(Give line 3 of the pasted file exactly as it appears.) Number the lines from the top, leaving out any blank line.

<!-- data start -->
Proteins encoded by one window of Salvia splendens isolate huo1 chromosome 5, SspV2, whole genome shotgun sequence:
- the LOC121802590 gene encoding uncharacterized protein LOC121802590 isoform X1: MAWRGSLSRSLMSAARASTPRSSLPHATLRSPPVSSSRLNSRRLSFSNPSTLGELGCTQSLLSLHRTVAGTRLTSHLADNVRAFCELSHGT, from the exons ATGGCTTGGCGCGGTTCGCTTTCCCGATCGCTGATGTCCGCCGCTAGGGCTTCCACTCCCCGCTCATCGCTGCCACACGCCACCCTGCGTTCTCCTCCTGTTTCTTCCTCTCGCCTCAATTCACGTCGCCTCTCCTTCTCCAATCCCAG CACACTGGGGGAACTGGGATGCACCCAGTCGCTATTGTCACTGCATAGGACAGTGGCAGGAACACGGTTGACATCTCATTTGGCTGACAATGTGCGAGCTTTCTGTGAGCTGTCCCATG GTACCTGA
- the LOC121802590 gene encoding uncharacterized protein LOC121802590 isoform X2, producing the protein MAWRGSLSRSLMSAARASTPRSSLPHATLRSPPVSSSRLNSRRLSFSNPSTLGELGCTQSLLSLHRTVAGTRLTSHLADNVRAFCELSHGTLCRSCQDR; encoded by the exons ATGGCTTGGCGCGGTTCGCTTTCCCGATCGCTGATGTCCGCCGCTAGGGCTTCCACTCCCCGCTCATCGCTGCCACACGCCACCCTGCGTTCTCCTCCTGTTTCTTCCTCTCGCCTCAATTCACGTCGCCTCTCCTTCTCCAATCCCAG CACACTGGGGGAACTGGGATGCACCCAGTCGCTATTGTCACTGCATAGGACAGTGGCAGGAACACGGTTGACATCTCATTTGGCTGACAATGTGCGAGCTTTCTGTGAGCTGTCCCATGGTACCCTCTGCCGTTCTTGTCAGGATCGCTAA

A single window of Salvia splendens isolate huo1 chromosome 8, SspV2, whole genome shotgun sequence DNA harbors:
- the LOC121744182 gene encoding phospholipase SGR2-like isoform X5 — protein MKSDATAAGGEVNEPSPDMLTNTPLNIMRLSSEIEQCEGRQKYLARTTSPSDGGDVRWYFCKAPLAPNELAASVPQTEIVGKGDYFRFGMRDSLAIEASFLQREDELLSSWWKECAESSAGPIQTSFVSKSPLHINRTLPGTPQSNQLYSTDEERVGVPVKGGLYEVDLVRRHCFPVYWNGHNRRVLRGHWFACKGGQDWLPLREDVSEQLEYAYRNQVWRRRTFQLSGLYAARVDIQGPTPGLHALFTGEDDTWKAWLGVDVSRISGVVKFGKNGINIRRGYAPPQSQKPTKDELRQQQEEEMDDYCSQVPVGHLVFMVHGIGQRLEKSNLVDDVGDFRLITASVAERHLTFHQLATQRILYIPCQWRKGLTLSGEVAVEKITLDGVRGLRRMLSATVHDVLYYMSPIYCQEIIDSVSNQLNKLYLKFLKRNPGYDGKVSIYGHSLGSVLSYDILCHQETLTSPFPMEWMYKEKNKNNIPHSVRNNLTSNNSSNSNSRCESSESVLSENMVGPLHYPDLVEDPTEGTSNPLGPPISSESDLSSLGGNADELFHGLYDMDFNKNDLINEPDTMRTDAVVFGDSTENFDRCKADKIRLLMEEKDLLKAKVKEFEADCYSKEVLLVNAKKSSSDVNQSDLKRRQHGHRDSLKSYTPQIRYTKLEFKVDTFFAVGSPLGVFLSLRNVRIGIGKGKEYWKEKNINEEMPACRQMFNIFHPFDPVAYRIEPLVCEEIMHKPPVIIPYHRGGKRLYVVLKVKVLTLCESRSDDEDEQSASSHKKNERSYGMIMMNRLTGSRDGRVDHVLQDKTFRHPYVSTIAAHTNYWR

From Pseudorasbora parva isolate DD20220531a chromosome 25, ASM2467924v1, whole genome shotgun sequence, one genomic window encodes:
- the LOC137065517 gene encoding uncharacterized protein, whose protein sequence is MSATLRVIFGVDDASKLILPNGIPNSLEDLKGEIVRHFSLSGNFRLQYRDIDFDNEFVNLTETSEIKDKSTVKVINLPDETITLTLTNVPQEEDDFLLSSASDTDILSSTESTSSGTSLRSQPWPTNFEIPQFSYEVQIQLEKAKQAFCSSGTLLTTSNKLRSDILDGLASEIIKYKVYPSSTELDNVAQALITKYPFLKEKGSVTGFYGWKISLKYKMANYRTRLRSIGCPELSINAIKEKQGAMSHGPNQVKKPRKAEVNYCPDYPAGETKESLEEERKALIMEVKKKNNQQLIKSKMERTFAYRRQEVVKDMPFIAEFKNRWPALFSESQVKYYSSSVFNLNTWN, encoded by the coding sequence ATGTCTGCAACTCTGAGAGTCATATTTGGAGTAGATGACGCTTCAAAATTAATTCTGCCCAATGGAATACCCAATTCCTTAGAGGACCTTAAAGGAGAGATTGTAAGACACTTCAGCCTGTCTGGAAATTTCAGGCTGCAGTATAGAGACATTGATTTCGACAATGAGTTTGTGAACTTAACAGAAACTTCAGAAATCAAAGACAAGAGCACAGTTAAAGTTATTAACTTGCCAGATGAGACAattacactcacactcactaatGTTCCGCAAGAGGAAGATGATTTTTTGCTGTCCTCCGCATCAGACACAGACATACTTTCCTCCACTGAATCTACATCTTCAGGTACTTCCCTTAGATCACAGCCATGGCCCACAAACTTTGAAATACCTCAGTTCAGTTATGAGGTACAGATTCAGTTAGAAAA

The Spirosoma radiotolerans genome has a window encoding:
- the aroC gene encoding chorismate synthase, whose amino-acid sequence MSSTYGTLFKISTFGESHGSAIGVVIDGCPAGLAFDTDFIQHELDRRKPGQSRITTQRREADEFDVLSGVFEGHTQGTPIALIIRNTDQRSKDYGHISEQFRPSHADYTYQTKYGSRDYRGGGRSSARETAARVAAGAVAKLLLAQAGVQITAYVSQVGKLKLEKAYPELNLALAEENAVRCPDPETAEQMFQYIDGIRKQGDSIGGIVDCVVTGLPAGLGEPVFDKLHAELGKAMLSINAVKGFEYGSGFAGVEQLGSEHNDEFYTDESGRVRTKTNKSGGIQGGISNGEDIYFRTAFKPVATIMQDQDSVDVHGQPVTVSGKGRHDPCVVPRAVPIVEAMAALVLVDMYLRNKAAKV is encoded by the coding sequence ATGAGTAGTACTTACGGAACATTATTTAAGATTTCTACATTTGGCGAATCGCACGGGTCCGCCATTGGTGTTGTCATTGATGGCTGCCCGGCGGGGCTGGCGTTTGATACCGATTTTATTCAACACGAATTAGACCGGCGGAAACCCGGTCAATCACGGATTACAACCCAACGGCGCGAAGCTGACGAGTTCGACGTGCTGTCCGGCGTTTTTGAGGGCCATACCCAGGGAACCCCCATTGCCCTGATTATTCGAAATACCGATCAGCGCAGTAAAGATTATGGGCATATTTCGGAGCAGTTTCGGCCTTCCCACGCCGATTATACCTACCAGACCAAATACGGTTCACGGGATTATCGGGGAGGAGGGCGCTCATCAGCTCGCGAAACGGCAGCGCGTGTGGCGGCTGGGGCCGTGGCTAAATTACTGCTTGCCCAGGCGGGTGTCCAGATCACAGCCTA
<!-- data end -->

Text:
- the LOC121802590 gene encoding uncharacterized protein LOC121802590 isoform X2, producing the protein MAWRGSLSRSLMSAARASTPRSSLPHATLRSPPVSSSRLNSRRLSFSNPSTLGELGCTQSLLSLHRTVAGTRLTSHLADNVRAFCELSHGTLCRSCQDR; encoded by the exons ATGGCTTGGCGCGGTTCGCTTTCCCGATCGCTGATGTCCGCCGCTAGGGCTTCCACTCCCCGCTCATCGCTGCCACACGCCACCCTGCGTTCTCCTCCTGTTTCTTCCTCTCGCCTCAATTCACGTCGCCTCTCCTTCTCCAATCCCAG CACACTGGGGGAACTGGGATGCACCCAGTCGCTATTGTCACTGCATAGGACAGTGGCAGGAACACGGTTGACATCTCATTTGGCTGACAATGTGCGAGCTTTCTGTGAGCTGTCCCATGGTACCCTCTGCCGTTCTTGTCAGGATCGCTAA